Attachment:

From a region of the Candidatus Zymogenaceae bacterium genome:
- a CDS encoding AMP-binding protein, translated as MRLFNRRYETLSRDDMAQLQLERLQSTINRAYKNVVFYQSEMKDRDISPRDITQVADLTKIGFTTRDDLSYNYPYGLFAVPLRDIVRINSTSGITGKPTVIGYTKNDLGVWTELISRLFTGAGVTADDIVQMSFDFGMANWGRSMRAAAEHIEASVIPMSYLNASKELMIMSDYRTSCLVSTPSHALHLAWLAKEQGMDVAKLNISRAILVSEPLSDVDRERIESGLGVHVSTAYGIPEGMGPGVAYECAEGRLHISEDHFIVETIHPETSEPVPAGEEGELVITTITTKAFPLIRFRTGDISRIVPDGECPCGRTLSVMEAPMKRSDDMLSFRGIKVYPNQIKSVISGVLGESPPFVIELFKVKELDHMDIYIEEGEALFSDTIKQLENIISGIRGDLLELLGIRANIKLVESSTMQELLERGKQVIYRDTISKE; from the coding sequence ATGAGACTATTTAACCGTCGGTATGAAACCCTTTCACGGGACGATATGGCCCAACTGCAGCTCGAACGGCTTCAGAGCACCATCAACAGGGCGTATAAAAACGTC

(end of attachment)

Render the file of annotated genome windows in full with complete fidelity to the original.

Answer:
From a region of the Candidatus Zymogenaceae bacterium genome:
- a CDS encoding AMP-binding protein, translated as MRLFNRRYETLSRDDMAQLQLERLQSTINRAYKNVVFYQSEMKDRDISPRDITQVADLTKIGFTTRDDLSYNYPYGLFAVPLRDIVRINSTSGITGKPTVIGYTKNDLGVWTELISRLFTGAGVTADDIVQMSFDFGMANWGRSMRAAAEHIEASVIPMSYLNASKELMIMSDYRTSCLVSTPSHALHLAWLAKEQGMDVAKLNISRAILVSEPLSDVDRERIESGLGVHVSTAYGIPEGMGPGVAYECAEGRLHISEDHFIVETIHPETSEPVPAGEEGELVITTITTKAFPLIRFRTGDISRIVPDGECPCGRTLSVMEAPMKRSDDMLSFRGIKVYPNQIKSVISGVLGESPPFVIELFKVKELDHMDIYIEEGEALFSDTIKQLENIISGIRGDLLELLGIRANIKLVESSTMQELLERGKQVIYRDTISKE; from the coding sequence ATGAGACTATTTAACCGTCGGTATGAAACCCTTTCACGGGACGATATGGCCCAACTGCAGCTCGAACGGCTTCAGAGCACCATCAACAGGGCGTATAAAAACGTC